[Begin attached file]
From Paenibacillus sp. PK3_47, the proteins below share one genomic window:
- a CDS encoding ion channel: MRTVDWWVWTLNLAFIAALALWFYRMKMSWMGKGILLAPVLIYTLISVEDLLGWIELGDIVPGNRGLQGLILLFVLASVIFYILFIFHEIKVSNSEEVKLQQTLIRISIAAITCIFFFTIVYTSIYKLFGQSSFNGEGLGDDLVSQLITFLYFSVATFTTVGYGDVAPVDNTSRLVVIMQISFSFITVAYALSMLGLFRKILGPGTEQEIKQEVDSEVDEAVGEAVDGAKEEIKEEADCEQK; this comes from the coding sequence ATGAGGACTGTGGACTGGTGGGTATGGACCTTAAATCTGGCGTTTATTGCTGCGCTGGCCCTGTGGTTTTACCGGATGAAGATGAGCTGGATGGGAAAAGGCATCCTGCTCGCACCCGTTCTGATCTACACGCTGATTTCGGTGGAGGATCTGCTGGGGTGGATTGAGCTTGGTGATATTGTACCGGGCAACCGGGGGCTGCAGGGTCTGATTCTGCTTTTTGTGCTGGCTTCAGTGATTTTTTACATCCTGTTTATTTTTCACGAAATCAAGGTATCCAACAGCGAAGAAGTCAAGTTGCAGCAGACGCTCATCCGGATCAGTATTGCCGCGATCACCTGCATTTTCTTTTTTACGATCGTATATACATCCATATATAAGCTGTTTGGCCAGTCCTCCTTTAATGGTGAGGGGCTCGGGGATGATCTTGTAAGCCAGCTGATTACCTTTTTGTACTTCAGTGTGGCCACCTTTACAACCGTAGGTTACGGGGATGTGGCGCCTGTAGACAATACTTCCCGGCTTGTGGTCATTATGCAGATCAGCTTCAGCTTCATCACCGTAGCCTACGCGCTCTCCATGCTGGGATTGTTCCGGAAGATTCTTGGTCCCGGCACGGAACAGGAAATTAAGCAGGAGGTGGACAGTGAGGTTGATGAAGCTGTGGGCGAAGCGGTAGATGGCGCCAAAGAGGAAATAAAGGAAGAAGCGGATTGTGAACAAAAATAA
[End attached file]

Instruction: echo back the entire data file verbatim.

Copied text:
From Paenibacillus sp. PK3_47, the proteins below share one genomic window:
- a CDS encoding ion channel: MRTVDWWVWTLNLAFIAALALWFYRMKMSWMGKGILLAPVLIYTLISVEDLLGWIELGDIVPGNRGLQGLILLFVLASVIFYILFIFHEIKVSNSEEVKLQQTLIRISIAAITCIFFFTIVYTSIYKLFGQSSFNGEGLGDDLVSQLITFLYFSVATFTTVGYGDVAPVDNTSRLVVIMQISFSFITVAYALSMLGLFRKILGPGTEQEIKQEVDSEVDEAVGEAVDGAKEEIKEEADCEQK; this comes from the coding sequence ATGAGGACTGTGGACTGGTGGGTATGGACCTTAAATCTGGCGTTTATTGCTGCGCTGGCCCTGTGGTTTTACCGGATGAAGATGAGCTGGATGGGAAAAGGCATCCTGCTCGCACCCGTTCTGATCTACACGCTGATTTCGGTGGAGGATCTGCTGGGGTGGATTGAGCTTGGTGATATTGTACCGGGCAACCGGGGGCTGCAGGGTCTGATTCTGCTTTTTGTGCTGGCTTCAGTGATTTTTTACATCCTGTTTATTTTTCACGAAATCAAGGTATCCAACAGCGAAGAAGTCAAGTTGCAGCAGACGCTCATCCGGATCAGTATTGCCGCGATCACCTGCATTTTCTTTTTTACGATCGTATATACATCCATATATAAGCTGTTTGGCCAGTCCTCCTTTAATGGTGAGGGGCTCGGGGATGATCTTGTAAGCCAGCTGATTACCTTTTTGTACTTCAGTGTGGCCACCTTTACAACCGTAGGTTACGGGGATGTGGCGCCTGTAGACAATACTTCCCGGCTTGTGGTCATTATGCAGATCAGCTTCAGCTTCATCACCGTAGCCTACGCGCTCTCCATGCTGGGATTGTTCCGGAAGATTCTTGGTCCCGGCACGGAACAGGAAATTAAGCAGGAGGTGGACAGTGAGGTTGATGAAGCTGTGGGCGAAGCGGTAGATGGCGCCAAAGAGGAAATAAAGGAAGAAGCGGATTGTGAACAAAAATAA